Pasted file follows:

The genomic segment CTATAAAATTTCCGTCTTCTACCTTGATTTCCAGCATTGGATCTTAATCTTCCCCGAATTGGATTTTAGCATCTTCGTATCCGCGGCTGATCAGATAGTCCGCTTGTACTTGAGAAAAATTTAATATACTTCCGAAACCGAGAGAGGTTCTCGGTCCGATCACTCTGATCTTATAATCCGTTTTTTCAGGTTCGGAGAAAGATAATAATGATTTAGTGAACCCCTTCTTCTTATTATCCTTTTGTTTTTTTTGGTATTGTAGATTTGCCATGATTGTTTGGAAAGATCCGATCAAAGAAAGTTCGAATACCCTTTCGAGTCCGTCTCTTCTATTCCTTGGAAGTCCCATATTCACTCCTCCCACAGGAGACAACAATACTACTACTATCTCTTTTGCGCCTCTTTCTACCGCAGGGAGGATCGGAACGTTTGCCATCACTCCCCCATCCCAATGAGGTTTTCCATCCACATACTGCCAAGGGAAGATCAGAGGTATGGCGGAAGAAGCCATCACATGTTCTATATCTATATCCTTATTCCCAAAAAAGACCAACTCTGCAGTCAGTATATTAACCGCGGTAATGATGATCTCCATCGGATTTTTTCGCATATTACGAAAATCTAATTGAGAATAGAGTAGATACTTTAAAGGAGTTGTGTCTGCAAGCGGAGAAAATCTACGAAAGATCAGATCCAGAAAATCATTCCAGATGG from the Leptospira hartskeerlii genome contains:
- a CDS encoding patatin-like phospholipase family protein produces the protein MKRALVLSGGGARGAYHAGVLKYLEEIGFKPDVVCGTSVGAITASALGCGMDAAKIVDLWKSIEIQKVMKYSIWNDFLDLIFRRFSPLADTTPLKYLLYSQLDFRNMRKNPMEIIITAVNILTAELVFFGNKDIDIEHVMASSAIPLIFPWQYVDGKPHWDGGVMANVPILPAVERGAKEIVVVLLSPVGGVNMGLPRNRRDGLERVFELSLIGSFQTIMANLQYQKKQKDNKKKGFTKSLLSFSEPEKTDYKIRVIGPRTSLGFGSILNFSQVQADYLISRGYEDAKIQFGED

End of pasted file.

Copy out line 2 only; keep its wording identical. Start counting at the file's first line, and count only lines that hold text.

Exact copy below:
- a CDS encoding patatin-like phospholipase family protein produces the protein MKRALVLSGGGARGAYHAGVLKYLEEIGFKPDVVCGTSVGAITASALGCGMDAAKIVDLWKSIEIQKVMKYSIWNDFLDLIFRRFSPLADTTPLKYLLYSQLDFRNMRKNPMEIIITAVNILTAELVFFGNKDIDIEHVMASSAIPLIFPWQYVDGKPHWDGGVMANVPILPAVERGAKEIVVVLLSPVGGVNMGLPRNRRDGLERVFELSLIGSFQTIMANLQYQKKQKDNKKKGFTKSLLSFSEPEKTDYKIRVIGPRTSLGFGSILNFSQVQADYLISRGYEDAKIQFGED